If you determine that all GPL’d works in your whole product allow upgrade to GPLv3 (or were already GPLv3’d to start), your offer for source may be as simple as this:

The software included in this product contains copyrighted software that is licensed under the GPLv3. A copy of that license is included in this document on page X. You may obtain the complete Corresponding Source code from us for a period of three years after our last shipment of this product and/or spare parts therefor, which will be no earlier than 2011-08-01, on our website at http://www.example.com/sources/productnum/.

Under both GPLv2 and GPLv3, source offers must be accompanied by a copy of the license itself, either electronically or in print, with every distribution.

Finally, it is unacceptable to use option (b) merely because you do not have Corresponding Source ready. We find that some companies choose this option because writing an offer is easy, but producing a source distribution as an afterthought to a hasty development process is difficult. The offer for source does not exist as a stop-gap solution for companies rushing to market with an out-of-compliance product. If you ship an offer for source with your product but cannot actually deliver immediately on that offer when your customers request it, you should expect an enforcement action.

15.1.3 Option (c): Noncommercial Offers

As discussed in the last section, GPLv2  3(c) and GPLv3  6(c) apply only to noncommercial use. These options are not available to businesses distributing GPL’d software. Consequently, companies that redistribute software packaged for them by an upstream vendor cannot merely pass along the offer they received from the vendor; they must provide their own offer or corresponding source to their distributees. We talk in detail about upstream software providers in  18.2.

15.1.4 Option 6(d) in GPLv3: Internet Distribution

Under GPLv2, your formal provisioning options for Corresponding Source ended with  3(c). But even under GPLv2, pure Internet source distribution was a common practice and generally considered to be compliant. GPLv2 mentions Internet-only distribution almost as aside in the language, in text at the end of the section after the three provisioning options are listed. To quote that part of GPLv2  3:

If distribution of executable or object code is made by offering access to copy from a designated place, then offering equivalent access to copy the source code from the same place counts as distribution of the source code, even though third parties are not compelled to copy the source along with the object code.

When that was written in 1991, Internet distribution of software was the exception, not the rule. Some FTP sites existed, but generally software was sent on magnetic tape or CDs. GPLv2 therefore mostly assumed that binary distribution happened on some physical media. By contrast, GPLv3  6(d) explicitly gives an option for this practice that the community has historically considered GPLv2-compliant.

Thus, you may fulfill your source-provision obligations by providing the source code in the same way and from the same location. When exercising this option, you are not obligated to ensure that users download the source when they download the binary, and you may use separate servers as needed to fulfill the requests as long as you make the source as accessible as the binary. However, you must ensure that users can easily find the source code at the time they download the binary. GPLv3  6(d) thus clarifies a point that has caused confusion about source provision in v2. Indeed, many such important clarifications are included in v3 which together provide a compelling reason for authors and redistributors alike to adopt GPLv3.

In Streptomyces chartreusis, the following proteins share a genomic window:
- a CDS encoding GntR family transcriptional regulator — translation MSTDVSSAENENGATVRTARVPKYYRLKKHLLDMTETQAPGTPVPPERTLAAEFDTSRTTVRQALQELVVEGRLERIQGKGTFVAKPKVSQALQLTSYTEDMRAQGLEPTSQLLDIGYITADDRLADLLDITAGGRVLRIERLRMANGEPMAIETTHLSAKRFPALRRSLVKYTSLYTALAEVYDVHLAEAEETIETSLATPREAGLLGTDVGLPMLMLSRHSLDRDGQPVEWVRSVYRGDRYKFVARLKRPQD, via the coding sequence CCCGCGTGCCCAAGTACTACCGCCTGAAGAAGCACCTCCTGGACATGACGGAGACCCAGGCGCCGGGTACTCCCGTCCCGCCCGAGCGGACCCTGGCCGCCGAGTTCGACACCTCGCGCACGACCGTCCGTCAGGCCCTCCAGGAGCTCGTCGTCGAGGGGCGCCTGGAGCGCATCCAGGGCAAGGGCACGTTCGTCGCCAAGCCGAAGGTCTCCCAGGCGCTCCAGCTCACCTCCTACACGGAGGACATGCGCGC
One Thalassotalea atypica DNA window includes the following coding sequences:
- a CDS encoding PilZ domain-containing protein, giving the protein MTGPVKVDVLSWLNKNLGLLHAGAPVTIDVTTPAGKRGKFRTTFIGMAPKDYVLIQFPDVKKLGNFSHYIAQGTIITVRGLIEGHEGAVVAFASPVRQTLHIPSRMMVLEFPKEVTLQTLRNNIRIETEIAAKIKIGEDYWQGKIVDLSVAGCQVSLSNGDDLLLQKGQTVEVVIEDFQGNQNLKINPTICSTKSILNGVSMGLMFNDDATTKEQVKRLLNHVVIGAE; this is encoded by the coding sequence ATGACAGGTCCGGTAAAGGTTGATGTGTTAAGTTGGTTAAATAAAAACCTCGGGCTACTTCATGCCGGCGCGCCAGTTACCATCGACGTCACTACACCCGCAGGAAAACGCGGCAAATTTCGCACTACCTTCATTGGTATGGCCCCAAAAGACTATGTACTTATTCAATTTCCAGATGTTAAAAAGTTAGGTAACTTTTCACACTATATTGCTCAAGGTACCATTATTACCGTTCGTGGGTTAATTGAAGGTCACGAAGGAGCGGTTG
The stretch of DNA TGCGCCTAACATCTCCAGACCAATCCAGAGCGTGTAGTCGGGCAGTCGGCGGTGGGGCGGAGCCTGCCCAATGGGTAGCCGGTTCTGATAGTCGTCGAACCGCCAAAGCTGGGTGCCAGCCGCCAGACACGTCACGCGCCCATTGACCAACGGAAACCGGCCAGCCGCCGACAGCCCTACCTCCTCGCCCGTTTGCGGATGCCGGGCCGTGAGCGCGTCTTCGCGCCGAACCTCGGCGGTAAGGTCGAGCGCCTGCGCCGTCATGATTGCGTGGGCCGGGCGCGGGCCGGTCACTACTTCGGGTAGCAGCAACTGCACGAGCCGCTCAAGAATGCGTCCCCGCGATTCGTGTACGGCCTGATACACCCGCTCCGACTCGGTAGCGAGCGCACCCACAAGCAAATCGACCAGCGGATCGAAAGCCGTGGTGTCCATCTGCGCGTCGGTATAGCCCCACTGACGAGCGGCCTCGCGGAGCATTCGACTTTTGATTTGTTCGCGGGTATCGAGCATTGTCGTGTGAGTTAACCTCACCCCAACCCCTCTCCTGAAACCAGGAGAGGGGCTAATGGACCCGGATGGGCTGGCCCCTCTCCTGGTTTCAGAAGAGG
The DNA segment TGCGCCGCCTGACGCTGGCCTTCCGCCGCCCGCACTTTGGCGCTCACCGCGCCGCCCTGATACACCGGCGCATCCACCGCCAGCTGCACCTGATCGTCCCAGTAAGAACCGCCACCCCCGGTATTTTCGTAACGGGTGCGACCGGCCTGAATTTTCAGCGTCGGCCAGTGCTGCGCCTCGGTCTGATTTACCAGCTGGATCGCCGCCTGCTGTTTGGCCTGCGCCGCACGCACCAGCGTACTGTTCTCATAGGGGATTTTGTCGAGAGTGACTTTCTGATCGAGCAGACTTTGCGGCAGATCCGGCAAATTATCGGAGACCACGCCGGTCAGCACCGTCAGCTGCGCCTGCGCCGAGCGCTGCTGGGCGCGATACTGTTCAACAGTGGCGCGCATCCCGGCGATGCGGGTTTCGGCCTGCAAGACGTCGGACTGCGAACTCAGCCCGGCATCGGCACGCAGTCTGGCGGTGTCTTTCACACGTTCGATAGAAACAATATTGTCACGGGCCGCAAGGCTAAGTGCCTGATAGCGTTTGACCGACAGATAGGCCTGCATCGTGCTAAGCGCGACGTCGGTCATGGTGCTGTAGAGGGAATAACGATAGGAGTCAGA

15.1.5 Option 6(e) in GPLv3: Software Torrents

Peer-to-peer file sharing arose well after GPLv2 was written, and does not easily fit any of the v2 source provision options. GPLv3  6(e) addresses this issue, explicitly allowing for distribution of source and binary together on a peer-to-peer file sharing network. If you distribute solely via peer-to-peer networks, you can exercise this option. However, peer-to-peer source distribution cannot fulfill your source provision obligations for non-peer-to-peer binary distributions. Finally, you should ensure that binaries and source are equally seeded upon initial peer-to-peer distribution.

15.2 Preparing Corresponding Source

Most enforcement cases involve companies that have unfortunately not implemented procedures like our  14 recommendations and have no source distribution arranged at all. These companies must work backwards from a binary distribution to come into compliance. Our recommendations in  14 are designed to make it easy to construct a complete and Corresponding Source release from the outset. If you have followed those principles in your development, you can meet the following requirements with ease. If you have not, you may have substantial reconstruction work to do.

15.2.1 Assemble the Sources

For every binary that you produce, you should collect and maintain a copy of the sources from which it was built. A large system, such as an embedded firmware, will probably contain many GPL’d and LGPL’d components for which you will have to provide source. The binary distribution may also contain proprietary components which are separate and independent works that are covered by neither the GPL nor LGPL.